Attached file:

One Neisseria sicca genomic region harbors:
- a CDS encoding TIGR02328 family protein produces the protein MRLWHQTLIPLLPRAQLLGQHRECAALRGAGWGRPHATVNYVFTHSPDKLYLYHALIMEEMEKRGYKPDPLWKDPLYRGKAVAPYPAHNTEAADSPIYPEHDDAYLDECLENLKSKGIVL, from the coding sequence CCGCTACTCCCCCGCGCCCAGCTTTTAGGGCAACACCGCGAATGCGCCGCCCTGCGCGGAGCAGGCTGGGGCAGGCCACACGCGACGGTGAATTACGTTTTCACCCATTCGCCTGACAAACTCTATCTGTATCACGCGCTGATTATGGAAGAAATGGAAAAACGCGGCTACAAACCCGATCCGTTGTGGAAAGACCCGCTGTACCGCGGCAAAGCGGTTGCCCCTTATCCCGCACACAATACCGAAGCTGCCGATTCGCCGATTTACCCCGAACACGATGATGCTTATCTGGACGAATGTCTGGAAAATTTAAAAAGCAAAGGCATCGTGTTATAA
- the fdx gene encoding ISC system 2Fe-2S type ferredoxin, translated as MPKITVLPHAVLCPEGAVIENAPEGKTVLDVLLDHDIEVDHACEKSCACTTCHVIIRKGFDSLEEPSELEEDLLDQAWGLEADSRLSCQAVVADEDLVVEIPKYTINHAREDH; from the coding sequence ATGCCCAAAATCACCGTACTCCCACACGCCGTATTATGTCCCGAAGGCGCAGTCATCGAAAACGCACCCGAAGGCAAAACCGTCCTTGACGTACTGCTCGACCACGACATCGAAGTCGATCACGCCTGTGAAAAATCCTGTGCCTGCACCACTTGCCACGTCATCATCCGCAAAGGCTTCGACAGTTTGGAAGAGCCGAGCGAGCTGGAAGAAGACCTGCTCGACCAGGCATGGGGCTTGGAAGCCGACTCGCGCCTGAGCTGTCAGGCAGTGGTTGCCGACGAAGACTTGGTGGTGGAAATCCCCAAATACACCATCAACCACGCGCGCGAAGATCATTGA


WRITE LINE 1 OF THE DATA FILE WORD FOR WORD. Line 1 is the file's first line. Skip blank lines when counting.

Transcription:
One Neisseria sicca genomic region harbors: